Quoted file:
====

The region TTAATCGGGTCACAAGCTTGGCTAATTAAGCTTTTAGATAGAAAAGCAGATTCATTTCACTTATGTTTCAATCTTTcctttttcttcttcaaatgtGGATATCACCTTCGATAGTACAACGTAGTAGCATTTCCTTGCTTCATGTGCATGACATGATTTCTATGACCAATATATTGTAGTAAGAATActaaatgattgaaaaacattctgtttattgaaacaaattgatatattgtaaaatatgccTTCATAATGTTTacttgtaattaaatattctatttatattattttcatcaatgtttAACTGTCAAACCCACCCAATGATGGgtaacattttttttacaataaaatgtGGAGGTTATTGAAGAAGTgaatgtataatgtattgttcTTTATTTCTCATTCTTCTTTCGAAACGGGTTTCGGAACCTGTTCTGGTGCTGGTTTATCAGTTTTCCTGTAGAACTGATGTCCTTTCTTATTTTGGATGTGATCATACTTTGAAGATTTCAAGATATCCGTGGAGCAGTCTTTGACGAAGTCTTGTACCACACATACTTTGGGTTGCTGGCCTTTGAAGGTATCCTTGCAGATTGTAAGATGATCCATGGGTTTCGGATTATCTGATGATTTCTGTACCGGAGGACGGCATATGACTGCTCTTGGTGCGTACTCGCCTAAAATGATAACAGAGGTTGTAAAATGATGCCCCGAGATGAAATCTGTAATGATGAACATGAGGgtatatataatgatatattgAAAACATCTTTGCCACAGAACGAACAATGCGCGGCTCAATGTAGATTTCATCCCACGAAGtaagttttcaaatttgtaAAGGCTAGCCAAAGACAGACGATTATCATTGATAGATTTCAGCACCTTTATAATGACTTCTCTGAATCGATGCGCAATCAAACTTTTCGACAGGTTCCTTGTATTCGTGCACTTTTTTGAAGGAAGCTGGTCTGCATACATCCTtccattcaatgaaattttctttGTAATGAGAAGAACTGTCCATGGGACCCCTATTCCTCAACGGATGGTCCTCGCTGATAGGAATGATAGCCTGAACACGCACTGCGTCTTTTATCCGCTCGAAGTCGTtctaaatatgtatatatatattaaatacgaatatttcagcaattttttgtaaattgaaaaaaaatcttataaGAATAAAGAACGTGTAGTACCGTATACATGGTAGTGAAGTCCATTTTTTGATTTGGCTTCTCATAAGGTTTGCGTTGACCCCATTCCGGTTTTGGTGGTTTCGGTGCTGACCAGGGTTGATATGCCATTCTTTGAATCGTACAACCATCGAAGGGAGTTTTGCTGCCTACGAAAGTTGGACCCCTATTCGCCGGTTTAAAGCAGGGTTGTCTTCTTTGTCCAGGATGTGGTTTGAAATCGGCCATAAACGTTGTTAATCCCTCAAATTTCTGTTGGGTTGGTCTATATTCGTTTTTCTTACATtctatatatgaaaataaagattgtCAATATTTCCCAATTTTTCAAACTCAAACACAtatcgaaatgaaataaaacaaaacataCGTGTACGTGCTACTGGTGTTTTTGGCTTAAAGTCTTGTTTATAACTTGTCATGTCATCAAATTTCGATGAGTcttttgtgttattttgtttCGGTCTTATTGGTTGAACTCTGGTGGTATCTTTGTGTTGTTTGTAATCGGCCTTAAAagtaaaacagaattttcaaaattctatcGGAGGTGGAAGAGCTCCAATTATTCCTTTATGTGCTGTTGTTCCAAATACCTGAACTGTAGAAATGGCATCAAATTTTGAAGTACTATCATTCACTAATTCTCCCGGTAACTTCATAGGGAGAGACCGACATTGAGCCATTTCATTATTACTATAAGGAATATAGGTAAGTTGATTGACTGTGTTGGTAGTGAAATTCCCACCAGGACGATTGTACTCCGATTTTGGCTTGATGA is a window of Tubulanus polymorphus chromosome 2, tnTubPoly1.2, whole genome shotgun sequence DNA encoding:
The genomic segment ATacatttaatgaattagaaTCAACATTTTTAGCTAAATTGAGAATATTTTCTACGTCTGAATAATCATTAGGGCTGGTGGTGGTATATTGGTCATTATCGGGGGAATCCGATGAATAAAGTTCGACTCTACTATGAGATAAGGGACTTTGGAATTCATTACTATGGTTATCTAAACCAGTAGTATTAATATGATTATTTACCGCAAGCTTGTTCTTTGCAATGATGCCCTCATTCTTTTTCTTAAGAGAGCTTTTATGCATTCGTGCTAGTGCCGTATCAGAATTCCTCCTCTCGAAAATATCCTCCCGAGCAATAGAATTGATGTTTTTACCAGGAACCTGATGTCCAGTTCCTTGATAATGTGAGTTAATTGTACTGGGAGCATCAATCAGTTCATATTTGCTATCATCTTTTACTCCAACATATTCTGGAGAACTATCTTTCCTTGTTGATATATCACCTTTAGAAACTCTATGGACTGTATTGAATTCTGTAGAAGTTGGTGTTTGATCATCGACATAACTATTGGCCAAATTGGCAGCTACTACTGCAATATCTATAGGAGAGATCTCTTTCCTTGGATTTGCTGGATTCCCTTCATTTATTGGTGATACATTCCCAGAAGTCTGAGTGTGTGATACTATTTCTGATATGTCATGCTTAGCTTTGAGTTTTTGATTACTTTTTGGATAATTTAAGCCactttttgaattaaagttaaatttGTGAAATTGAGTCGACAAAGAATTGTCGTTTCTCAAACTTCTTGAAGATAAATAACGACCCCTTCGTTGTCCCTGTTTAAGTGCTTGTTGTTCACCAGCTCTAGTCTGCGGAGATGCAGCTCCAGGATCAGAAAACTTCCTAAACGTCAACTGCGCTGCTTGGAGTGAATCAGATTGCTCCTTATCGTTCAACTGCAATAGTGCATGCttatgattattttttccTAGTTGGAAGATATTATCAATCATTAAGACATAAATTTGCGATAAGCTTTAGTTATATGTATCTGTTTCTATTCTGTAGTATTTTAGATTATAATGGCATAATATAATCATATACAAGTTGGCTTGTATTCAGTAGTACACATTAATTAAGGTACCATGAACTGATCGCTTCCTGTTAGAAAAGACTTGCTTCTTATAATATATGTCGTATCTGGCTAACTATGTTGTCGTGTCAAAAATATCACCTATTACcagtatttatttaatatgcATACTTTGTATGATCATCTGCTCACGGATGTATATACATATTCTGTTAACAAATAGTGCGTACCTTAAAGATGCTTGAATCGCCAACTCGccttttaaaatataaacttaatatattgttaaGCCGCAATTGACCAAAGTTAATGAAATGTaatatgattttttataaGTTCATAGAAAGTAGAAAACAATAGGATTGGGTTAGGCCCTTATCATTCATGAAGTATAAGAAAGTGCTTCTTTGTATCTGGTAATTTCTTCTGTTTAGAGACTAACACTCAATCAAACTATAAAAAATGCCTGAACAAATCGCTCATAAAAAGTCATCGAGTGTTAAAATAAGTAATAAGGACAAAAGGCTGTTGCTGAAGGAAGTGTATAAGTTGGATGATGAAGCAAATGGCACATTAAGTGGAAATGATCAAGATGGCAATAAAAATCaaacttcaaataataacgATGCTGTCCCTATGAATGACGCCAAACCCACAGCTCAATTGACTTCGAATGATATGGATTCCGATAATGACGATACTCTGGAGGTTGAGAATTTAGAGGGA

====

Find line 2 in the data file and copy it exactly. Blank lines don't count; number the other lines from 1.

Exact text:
The genomic segment ATacatttaatgaattagaaTCAACATTTTTAGCTAAATTGAGAATATTTTCTACGTCTGAATAATCATTAGGGCTGGTGGTGGTATATTGGTCATTATCGGGGGAATCCGATGAATAAAGTTCGACTCTACTATGAGATAAGGGACTTTGGAATTCATTACTATGGTTATCTAAACCAGTAGTATTAATATGATTATTTACCGCAAGCTTGTTCTTTGCAATGATGCCCTCATTCTTTTTCTTAAGAGAGCTTTTATGCATTCGTGCTAGTGCCGTATCAGAATTCCTCCTCTCGAAAATATCCTCCCGAGCAATAGAATTGATGTTTTTACCAGGAACCTGATGTCCAGTTCCTTGATAATGTGAGTTAATTGTACTGGGAGCATCAATCAGTTCATATTTGCTATCATCTTTTACTCCAACATATTCTGGAGAACTATCTTTCCTTGTTGATATATCACCTTTAGAAACTCTATGGACTGTATTGAATTCTGTAGAAGTTGGTGTTTGATCATCGACATAACTATTGGCCAAATTGGCAGCTACTACTGCAATATCTATAGGAGAGATCTCTTTCCTTGGATTTGCTGGATTCCCTTCATTTATTGGTGATACATTCCCAGAAGTCTGAGTGTGTGATACTATTTCTGATATGTCATGCTTAGCTTTGAGTTTTTGATTACTTTTTGGATAATTTAAGCCactttttgaattaaagttaaatttGTGAAATTGAGTCGACAAAGAATTGTCGTTTCTCAAACTTCTTGAAGATAAATAACGACCCCTTCGTTGTCCCTGTTTAAGTGCTTGTTGTTCACCAGCTCTAGTCTGCGGAGATGCAGCTCCAGGATCAGAAAACTTCCTAAACGTCAACTGCGCTGCTTGGAGTGAATCAGATTGCTCCTTATCGTTCAACTGCAATAGTGCATGCttatgattattttttccTAGTTGGAAGATATTATCAATCATTAAGACATAAATTTGCGATAAGCTTTAGTTATATGTATCTGTTTCTATTCTGTAGTATTTTAGATTATAATGGCATAATATAATCATATACAAGTTGGCTTGTATTCAGTAGTACACATTAATTAAGGTACCATGAACTGATCGCTTCCTGTTAGAAAAGACTTGCTTCTTATAATATATGTCGTATCTGGCTAACTATGTTGTCGTGTCAAAAATATCACCTATTACcagtatttatttaatatgcATACTTTGTATGATCATCTGCTCACGGATGTATATACATATTCTGTTAACAAATAGTGCGTACCTTAAAGATGCTTGAATCGCCAACTCGccttttaaaatataaacttaatatattgttaaGCCGCAATTGACCAAAGTTAATGAAATGTaatatgattttttataaGTTCATAGAAAGTAGAAAACAATAGGATTGGGTTAGGCCCTTATCATTCATGAAGTATAAGAAAGTGCTTCTTTGTATCTGGTAATTTCTTCTGTTTAGAGACTAACACTCAATCAAACTATAAAAAATGCCTGAACAAATCGCTCATAAAAAGTCATCGAGTGTTAAAATAAGTAATAAGGACAAAAGGCTGTTGCTGAAGGAAGTGTATAAGTTGGATGATGAAGCAAATGGCACATTAAGTGGAAATGATCAAGATGGCAATAAAAATCaaacttcaaataataacgATGCTGTCCCTATGAATGACGCCAAACCCACAGCTCAATTGACTTCGAATGATATGGATTCCGATAATGACGATACTCTGGAGGTTGAGAATTTAGAGGGA